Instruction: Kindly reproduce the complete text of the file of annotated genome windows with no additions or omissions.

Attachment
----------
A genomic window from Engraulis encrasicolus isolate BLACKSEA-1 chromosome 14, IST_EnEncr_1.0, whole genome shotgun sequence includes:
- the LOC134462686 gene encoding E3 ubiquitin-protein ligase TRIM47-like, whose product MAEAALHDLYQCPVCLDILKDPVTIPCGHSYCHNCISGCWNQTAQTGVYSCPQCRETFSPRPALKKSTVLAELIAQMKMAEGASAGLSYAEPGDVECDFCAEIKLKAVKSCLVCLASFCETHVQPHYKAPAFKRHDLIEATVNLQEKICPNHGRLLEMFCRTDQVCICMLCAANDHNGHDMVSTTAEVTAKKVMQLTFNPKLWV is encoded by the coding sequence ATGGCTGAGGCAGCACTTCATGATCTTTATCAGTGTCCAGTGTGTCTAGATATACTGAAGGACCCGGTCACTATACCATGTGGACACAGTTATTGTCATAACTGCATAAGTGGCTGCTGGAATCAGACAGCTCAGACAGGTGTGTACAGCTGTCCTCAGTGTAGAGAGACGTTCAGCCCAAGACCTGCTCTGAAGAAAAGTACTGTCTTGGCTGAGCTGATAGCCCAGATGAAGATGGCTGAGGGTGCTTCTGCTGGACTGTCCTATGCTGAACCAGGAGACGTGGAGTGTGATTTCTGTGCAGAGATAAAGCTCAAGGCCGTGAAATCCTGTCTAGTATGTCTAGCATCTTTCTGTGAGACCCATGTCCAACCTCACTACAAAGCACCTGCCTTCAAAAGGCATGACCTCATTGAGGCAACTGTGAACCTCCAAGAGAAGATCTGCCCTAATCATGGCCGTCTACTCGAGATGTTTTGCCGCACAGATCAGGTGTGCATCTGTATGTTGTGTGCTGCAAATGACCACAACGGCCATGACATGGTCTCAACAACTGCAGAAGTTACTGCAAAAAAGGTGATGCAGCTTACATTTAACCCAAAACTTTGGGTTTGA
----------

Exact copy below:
A genomic window from Engraulis encrasicolus isolate BLACKSEA-1 chromosome 14, IST_EnEncr_1.0, whole genome shotgun sequence includes:
- the LOC134462686 gene encoding E3 ubiquitin-protein ligase TRIM47-like, whose product MAEAALHDLYQCPVCLDILKDPVTIPCGHSYCHNCISGCWNQTAQTGVYSCPQCRETFSPRPALKKSTVLAELIAQMKMAEGASAGLSYAEPGDVECDFCAEIKLKAVKSCLVCLASFCETHVQPHYKAPAFKRHDLIEATVNLQEKICPNHGRLLEMFCRTDQVCICMLCAANDHNGHDMVSTTAEVTAKKVMQLTFNPKLWV is encoded by the coding sequence ATGGCTGAGGCAGCACTTCATGATCTTTATCAGTGTCCAGTGTGTCTAGATATACTGAAGGACCCGGTCACTATACCATGTGGACACAGTTATTGTCATAACTGCATAAGTGGCTGCTGGAATCAGACAGCTCAGACAGGTGTGTACAGCTGTCCTCAGTGTAGAGAGACGTTCAGCCCAAGACCTGCTCTGAAGAAAAGTACTGTCTTGGCTGAGCTGATAGCCCAGATGAAGATGGCTGAGGGTGCTTCTGCTGGACTGTCCTATGCTGAACCAGGAGACGTGGAGTGTGATTTCTGTGCAGAGATAAAGCTCAAGGCCGTGAAATCCTGTCTAGTATGTCTAGCATCTTTCTGTGAGACCCATGTCCAACCTCACTACAAAGCACCTGCCTTCAAAAGGCATGACCTCATTGAGGCAACTGTGAACCTCCAAGAGAAGATCTGCCCTAATCATGGCCGTCTACTCGAGATGTTTTGCCGCACAGATCAGGTGTGCATCTGTATGTTGTGTGCTGCAAATGACCACAACGGCCATGACATGGTCTCAACAACTGCAGAAGTTACTGCAAAAAAGGTGATGCAGCTTACATTTAACCCAAAACTTTGGGTTTGA